Q: My retired neighbor has lived all his life in Roanoke and is full of interesting facts. Last fall he told me that part of Carvins Cove was dug out by German prisoners of war. He’s not a tall-tale teller, but that was a new one to me! I enjoy the Cove regularly and I’ve never heard anything about this. Can you uncover any details?
John Wiercioch, Roanoke
A: Thanks for asking, John. The social studies teacher in me loves questions like this. The short answer to your question is yes, there were German prisoners of war who were conscripted to work on Carvins Cove during World War II.
Sarah Baumgardner is the environmental communications coordinator for the Western Virginia Water Authority and confirmed this right away, and sent along several documents and photos.
By the time the prisoners arrived in 1944, the reservoir had been a work in progress for decades. W.W. Boxley Construction Co. completed the 80-foot-high dam in 1928, but a combination of a valleywide drought and the Great Depression put the brakes on the project, and people continued to live in the to-be-submerged community known as the Happy Valley behind the dam for years.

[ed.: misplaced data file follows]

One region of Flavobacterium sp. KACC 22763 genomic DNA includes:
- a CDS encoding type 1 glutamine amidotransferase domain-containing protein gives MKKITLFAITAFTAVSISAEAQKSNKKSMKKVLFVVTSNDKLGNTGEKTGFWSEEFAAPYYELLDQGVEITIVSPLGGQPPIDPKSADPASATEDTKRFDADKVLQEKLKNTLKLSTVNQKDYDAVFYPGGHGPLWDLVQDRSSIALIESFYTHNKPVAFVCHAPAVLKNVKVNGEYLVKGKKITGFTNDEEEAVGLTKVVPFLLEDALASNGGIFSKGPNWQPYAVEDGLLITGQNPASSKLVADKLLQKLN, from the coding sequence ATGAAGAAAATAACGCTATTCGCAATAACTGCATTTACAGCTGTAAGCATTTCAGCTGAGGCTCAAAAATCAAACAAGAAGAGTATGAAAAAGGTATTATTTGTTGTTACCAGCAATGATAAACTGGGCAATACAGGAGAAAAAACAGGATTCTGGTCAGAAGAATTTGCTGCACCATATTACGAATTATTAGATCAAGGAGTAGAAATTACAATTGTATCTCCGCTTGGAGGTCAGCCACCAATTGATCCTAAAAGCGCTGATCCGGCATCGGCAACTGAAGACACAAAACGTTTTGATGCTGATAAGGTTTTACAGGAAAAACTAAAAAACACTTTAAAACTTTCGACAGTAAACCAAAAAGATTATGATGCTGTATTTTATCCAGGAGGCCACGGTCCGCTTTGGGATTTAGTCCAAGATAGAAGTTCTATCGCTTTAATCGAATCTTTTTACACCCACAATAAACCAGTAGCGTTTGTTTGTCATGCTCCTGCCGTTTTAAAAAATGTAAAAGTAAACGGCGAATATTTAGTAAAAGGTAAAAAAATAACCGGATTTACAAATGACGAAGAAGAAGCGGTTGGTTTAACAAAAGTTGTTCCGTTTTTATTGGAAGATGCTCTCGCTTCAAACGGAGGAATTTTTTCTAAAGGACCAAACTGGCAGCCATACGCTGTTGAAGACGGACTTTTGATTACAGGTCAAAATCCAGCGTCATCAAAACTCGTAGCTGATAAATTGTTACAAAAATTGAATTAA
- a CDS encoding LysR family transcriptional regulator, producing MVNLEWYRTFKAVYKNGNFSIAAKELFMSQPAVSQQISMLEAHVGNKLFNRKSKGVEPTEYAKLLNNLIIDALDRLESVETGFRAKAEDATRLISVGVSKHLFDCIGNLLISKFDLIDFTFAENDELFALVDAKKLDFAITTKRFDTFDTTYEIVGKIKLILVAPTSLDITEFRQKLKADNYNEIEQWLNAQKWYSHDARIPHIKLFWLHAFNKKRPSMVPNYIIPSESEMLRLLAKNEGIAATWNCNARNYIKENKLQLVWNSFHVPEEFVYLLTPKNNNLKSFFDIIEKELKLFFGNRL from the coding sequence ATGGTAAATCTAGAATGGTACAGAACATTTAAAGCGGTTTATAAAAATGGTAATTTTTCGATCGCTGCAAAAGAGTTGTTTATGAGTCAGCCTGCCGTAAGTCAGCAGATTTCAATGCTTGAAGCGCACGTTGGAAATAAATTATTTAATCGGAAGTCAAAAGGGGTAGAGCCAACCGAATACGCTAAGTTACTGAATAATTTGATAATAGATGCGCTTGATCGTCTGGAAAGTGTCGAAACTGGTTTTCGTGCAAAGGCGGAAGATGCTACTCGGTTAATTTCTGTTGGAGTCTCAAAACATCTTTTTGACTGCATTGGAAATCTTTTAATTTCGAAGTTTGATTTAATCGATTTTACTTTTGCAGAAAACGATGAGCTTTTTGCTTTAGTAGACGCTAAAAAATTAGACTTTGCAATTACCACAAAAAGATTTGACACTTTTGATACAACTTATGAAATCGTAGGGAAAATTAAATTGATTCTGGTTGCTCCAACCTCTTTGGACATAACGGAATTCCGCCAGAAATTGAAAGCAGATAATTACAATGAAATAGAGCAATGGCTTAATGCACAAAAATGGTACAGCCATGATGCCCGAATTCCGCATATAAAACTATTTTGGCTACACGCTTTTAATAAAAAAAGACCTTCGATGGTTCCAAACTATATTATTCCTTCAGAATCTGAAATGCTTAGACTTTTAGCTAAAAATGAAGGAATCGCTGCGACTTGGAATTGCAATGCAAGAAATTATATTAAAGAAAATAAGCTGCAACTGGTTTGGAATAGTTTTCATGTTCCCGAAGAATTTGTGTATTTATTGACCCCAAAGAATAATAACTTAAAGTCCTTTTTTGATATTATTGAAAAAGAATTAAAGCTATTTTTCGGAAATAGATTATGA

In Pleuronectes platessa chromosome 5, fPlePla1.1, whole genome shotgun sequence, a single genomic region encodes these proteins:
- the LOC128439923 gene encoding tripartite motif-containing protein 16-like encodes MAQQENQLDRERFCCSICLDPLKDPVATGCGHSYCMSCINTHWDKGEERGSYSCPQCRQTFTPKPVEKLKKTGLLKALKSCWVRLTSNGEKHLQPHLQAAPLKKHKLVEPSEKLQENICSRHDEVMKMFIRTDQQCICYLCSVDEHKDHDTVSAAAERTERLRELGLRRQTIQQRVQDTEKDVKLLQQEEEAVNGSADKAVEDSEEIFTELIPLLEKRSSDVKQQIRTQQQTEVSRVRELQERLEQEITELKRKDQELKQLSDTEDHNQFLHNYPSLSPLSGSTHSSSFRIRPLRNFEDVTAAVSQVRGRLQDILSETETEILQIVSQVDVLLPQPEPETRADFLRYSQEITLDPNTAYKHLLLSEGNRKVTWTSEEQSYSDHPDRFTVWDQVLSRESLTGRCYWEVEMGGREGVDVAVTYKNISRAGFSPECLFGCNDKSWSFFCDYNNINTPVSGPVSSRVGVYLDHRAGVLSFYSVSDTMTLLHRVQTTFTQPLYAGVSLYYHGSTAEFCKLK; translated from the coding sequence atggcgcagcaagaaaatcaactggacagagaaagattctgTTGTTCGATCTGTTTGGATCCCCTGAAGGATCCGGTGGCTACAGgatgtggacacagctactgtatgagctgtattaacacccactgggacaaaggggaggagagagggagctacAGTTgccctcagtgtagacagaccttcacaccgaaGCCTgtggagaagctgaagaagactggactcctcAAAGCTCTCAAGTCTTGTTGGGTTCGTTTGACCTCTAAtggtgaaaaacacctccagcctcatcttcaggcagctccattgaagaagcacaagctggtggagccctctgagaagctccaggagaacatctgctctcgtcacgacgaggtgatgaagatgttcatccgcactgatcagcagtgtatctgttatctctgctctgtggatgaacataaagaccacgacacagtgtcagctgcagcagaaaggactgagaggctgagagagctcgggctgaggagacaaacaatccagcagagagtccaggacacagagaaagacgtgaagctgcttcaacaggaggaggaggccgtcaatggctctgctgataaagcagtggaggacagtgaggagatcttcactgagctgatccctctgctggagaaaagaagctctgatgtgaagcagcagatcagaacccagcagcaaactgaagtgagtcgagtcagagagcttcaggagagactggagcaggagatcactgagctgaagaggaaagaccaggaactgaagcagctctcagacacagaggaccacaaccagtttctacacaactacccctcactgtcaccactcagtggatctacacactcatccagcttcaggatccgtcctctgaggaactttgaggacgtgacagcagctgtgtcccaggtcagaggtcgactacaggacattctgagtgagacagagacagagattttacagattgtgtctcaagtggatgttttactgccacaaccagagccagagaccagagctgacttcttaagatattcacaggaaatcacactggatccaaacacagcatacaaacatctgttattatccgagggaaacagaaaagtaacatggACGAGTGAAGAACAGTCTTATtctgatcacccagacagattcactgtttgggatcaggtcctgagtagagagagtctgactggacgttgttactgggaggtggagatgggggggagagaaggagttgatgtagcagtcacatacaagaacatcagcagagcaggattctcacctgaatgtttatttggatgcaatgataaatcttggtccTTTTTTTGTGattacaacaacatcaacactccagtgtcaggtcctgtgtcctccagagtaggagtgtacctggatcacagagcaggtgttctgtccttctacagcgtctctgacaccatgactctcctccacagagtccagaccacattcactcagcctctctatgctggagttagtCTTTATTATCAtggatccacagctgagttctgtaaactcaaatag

You can learn more about POWs in Salem by reading this story by Roanoke Times reporter Duncan Adams athttp://bit.ly/16W6inG
(all photos credit Sarah Baumgardner, Western Virginia Water Authority